Well that's an ever-changing variable based on light, lens, & what I'm shooting. for night sky shots, I want them to be as short as possible to keep the noise level down. For the Milky Way with a landscape I will typically use a 15 mm lens at F2, ISO 2500-6400 at about 15 seconds.
Or I also use a 20mm, f1.4, ISO 2500-4000 at 10 seconds. Lightning really depends on how close the storm is how bright things are how much light is around etc.… But now that I have my Miops trigger, page settings easier.
What MIOPS products do you own, and what challenges do they allow you to overcome?
I own a couple of Capsule360s, smart trigger, mobile remote, and L bracket. They help me to overcome so much as far as photos and videos both are concerned. The lightning trigger element is of course incredible, the L bracket is amazing… it would legitimately be kind of hard to list all the ways it helps. I tend to use the capsule 360 quite a bit on night sky time lapse. It's the only way I found that guarantees me no motion blur in the foreground. I've still not explored everything that can do!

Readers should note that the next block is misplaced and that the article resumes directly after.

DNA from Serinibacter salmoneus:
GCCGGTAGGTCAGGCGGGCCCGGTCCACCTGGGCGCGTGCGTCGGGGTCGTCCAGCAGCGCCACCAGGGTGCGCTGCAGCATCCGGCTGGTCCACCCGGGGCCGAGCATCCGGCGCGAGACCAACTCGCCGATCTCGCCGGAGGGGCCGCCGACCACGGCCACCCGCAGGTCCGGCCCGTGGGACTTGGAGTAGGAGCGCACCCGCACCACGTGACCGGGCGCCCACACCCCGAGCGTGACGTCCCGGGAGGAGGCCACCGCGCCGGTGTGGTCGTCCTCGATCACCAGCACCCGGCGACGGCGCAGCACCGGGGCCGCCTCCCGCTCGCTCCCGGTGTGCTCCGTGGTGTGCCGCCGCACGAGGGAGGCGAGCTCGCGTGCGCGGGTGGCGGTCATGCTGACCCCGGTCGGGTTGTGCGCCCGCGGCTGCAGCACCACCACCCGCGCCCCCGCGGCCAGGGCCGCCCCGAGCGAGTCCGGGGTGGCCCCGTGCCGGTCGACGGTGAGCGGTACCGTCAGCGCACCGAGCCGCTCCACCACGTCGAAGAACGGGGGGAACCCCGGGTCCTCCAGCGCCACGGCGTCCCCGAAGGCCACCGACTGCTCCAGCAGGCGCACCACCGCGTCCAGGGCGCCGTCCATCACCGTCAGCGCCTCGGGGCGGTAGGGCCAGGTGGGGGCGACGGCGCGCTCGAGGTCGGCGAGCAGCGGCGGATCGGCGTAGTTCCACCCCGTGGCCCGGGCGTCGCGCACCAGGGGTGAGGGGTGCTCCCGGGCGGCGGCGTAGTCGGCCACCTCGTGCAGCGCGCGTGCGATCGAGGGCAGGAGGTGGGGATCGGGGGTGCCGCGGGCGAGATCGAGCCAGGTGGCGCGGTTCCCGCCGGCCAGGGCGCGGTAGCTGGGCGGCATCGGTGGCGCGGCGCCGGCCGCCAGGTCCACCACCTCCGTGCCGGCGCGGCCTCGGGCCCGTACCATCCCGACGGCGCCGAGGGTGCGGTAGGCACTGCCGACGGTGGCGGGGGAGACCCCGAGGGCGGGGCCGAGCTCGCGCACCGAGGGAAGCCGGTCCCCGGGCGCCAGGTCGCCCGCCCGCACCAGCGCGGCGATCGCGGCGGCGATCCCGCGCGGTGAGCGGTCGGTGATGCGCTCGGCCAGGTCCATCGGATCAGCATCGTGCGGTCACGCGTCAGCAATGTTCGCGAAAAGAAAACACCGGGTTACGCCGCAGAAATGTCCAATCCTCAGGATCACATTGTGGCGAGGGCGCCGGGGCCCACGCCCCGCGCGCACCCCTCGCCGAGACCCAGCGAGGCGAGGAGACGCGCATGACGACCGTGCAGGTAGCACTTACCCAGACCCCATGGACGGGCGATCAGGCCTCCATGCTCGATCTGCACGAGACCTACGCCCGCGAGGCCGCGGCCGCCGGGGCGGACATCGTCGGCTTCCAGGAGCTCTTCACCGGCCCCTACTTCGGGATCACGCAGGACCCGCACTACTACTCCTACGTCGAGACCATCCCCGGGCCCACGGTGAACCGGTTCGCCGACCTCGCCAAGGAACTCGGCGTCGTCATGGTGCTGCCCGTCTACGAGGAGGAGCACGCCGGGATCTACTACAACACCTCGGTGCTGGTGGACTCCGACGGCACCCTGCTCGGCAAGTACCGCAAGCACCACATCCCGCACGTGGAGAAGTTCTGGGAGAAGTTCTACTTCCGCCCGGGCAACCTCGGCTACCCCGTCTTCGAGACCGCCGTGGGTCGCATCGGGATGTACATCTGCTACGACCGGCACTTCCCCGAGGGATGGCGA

World’s most versatile and compact motion box ever created!
What’s been your proudest moment as a photographer so far?
I mean, I've had a bit of success with an Instagram. I've had art shows, sold some prints and generally gained a reputation as a decent photographer. But, my proudest moment has come from seeking out a place never before a shot at night, planning for weeks, getting there and having the conditions be perfect, and getting the shot of a lifetime was my proudest accomplishment. Wait a minute... Strike that, my proudest moment was taking my daughter to see the Milky Way for the first time and having her get into photography immediately after!
What makes the good picture stand out from the average?
Wow, that's a really hard thing to verbalize or communicate in writing. I mean, you could shoot a really amazing place with great composition and great lens and an excellent body and do a beautiful process and still not move me. Great photos move me in some capacity.
Something I look at and just say damn that took a certain ability that doesn't exist within a camera. Things I've never been done, things that are creative, things that are real but don’t look like they could be…. A photo that you see and can't help but stare at for whatever reason, that's what makes a great photo to me...
You can take a look at another pro landscape photographer, Jason Mihalick interview and get to know Jason as well as seeing some cool pics taken by him!